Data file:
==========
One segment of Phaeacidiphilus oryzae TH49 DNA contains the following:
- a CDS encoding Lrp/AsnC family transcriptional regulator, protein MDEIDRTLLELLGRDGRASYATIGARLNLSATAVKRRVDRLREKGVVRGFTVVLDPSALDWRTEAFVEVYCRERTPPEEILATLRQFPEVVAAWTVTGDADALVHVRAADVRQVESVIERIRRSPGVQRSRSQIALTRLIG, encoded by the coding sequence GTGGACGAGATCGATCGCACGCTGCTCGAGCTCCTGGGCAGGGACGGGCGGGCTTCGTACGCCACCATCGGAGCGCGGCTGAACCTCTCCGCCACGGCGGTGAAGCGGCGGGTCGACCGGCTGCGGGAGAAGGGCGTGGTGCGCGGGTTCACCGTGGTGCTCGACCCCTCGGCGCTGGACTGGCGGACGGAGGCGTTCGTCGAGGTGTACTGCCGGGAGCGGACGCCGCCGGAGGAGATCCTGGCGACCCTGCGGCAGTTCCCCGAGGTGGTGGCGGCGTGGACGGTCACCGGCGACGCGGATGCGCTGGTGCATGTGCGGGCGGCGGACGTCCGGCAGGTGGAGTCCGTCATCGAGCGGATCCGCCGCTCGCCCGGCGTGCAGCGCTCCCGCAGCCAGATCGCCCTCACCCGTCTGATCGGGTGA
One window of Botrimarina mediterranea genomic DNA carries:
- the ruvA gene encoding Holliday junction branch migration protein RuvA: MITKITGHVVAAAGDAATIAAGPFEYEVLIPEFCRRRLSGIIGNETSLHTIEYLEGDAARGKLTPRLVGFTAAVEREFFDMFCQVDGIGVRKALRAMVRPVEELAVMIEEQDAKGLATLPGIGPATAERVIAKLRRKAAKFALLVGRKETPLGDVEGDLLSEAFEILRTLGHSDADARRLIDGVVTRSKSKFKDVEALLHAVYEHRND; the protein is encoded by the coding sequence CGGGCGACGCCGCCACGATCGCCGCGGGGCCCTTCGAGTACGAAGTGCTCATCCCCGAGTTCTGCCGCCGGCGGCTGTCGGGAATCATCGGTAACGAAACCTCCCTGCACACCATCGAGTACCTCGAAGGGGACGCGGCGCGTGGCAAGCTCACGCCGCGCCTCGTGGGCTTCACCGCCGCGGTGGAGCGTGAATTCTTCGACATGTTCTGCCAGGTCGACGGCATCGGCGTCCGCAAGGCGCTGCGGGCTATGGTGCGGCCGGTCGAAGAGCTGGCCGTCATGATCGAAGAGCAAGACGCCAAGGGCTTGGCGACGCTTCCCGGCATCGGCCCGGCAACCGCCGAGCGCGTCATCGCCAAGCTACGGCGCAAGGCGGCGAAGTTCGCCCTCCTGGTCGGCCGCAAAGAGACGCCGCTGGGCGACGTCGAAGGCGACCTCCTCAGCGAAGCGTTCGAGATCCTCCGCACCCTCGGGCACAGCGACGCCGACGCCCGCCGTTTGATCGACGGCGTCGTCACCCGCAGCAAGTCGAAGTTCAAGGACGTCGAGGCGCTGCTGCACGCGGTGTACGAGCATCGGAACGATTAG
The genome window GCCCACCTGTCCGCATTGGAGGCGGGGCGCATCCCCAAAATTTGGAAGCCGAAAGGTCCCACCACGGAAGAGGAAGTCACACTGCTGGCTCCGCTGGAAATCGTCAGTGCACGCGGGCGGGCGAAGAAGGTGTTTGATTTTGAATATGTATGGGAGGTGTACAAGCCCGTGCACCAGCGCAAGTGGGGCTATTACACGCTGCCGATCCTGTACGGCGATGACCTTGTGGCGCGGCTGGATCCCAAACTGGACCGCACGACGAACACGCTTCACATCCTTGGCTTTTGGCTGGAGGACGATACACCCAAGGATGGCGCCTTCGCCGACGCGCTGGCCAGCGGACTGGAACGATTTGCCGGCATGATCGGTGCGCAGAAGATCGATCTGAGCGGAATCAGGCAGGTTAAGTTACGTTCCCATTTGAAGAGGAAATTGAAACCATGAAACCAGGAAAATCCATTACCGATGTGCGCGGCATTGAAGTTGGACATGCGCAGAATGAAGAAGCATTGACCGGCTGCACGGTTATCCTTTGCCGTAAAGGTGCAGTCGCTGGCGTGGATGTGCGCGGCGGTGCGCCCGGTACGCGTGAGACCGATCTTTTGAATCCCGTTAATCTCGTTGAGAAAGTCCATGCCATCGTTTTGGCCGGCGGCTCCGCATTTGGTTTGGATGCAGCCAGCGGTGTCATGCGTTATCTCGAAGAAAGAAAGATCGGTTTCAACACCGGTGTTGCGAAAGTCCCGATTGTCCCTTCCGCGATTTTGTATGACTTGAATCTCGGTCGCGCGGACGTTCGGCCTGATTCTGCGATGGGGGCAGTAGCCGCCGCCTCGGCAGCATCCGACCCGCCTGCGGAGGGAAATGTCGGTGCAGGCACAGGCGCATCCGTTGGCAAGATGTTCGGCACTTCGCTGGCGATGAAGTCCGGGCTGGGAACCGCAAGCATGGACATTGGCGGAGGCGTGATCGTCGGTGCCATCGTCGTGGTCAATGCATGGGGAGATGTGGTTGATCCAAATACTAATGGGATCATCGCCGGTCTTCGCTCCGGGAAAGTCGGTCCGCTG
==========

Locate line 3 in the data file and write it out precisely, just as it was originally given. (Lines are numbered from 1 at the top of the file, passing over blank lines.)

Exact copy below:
One window of Botrimarina mediterranea genomic DNA carries: